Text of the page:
Another storm soaks Santa Cruz County
Thousands of Santa Cruz County residents were ordered to evacuate their homes on Monday, as the relentless onslaught of storms that have drenched the central coast continued for another round.
Over 32,000 residents were evacuated across the county, according to a county spokesperson. Power outages, road closures, landslide and flooding threatened communities from the Santa Cruz Mountains to the Pajaro river valley near Watsonville. Power outages among PG&E customers were widespread.
The parking lot at the Tannery Arts Complex at the north end of downtown Santa Cruz, flooded Monday morning, as water from the San Lorenzo River breached its banks.
"This is the highest it's ever been...since I've lived here," said Gazelle Parsons, an artist who has lived at the Tannery for 13 years and was one of its earliest tenants.
More than 250 residents had to move their vehicles out of the apartment's parking lots as they became inundated with water.
"When I came out of the elevator this morning, I looked over and it was just the river right outside the parking garage," Parsons said. "So that was kind of a crazy sight."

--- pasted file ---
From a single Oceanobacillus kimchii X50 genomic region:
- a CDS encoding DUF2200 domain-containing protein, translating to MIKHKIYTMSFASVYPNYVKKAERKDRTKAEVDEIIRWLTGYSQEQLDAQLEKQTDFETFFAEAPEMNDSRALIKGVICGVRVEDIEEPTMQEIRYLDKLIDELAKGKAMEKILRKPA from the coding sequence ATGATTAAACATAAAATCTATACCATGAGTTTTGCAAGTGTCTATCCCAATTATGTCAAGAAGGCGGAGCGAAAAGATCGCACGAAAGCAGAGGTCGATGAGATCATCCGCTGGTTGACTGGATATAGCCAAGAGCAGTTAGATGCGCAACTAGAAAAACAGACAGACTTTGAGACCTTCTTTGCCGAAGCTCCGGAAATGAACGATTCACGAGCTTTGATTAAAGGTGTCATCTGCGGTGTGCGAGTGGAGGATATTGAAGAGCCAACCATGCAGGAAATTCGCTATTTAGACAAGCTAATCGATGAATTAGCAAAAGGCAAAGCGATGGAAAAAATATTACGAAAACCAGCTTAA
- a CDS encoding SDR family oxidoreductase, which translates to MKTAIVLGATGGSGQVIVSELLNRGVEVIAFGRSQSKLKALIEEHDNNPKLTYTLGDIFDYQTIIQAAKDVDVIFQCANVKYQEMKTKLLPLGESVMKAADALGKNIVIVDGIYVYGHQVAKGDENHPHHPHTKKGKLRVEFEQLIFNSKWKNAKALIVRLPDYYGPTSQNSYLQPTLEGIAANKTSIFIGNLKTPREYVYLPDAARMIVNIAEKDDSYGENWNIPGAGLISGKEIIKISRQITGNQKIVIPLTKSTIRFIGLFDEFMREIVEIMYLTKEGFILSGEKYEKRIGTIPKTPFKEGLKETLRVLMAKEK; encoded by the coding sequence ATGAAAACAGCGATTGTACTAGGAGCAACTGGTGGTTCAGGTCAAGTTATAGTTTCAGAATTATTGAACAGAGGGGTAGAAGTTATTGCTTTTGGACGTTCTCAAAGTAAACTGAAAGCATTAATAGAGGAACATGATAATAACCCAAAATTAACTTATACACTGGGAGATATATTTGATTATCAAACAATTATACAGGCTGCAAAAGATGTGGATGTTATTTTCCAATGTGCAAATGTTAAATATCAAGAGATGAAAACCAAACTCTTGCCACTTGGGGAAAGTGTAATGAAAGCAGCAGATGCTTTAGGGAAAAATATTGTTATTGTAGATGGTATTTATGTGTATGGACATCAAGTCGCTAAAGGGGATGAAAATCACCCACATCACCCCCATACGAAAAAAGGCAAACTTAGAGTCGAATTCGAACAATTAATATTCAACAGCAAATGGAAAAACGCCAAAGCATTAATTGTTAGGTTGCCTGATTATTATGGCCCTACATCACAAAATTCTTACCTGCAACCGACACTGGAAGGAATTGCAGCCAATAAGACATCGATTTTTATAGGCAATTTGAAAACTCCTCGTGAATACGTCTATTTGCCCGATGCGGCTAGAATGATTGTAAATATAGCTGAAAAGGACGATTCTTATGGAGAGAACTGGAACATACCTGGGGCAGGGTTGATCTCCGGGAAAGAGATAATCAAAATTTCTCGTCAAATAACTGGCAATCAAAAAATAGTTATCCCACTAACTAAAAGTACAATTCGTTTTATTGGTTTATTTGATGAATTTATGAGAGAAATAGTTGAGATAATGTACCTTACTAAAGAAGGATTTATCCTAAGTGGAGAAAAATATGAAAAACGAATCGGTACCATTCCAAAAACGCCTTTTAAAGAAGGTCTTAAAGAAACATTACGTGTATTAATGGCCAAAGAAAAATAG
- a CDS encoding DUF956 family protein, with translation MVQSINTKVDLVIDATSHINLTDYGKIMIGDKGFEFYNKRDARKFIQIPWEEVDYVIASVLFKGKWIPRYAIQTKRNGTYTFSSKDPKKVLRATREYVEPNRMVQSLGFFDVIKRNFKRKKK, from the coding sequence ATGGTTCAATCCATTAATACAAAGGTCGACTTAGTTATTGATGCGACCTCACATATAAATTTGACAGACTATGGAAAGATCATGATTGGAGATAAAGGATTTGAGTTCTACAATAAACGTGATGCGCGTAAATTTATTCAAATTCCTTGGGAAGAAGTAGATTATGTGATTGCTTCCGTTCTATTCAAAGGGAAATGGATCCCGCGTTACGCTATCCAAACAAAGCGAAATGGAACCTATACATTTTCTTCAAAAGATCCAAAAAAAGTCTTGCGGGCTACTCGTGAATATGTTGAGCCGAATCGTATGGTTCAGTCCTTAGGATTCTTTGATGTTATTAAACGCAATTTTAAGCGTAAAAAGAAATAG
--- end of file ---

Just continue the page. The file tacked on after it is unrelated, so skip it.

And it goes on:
By early afternoon the river had receded out of the parking lot, but was mere feet below a popular walking path behind the apartment complex. Debris rushed past in the torrent of water, including everything from whole trees to camping coolers.
That debris originated upriver, where the communities that dot the San Lorenzo Valley in the Santa Cruz Mountains suffered more severe damage.
The neighborhoods of Felton Grove and Paradise Park were flooded, with reports that police needed to use jet skis to rescue some residents.
Sal Zavala owns the Empire Grill in the town of Felton. He said his employees couldn’t make it to work because many of the roads into town were damaged or blocked by flooding.
"Some of the employees, they basically got stuck," he said. "It was just flooded...nobody was going through."
Overall, 32,000 people in Santa Cruz County were subject to an evacuation order due to the storm. City officials in Watsonville say the Pajaro river is still at risk of flooding. Evacuation orders remain in effect for areas in the Pajaro river valley.
If more rain hits the region as forecasted, it's possible the county will see evacuations come and go over the next several days.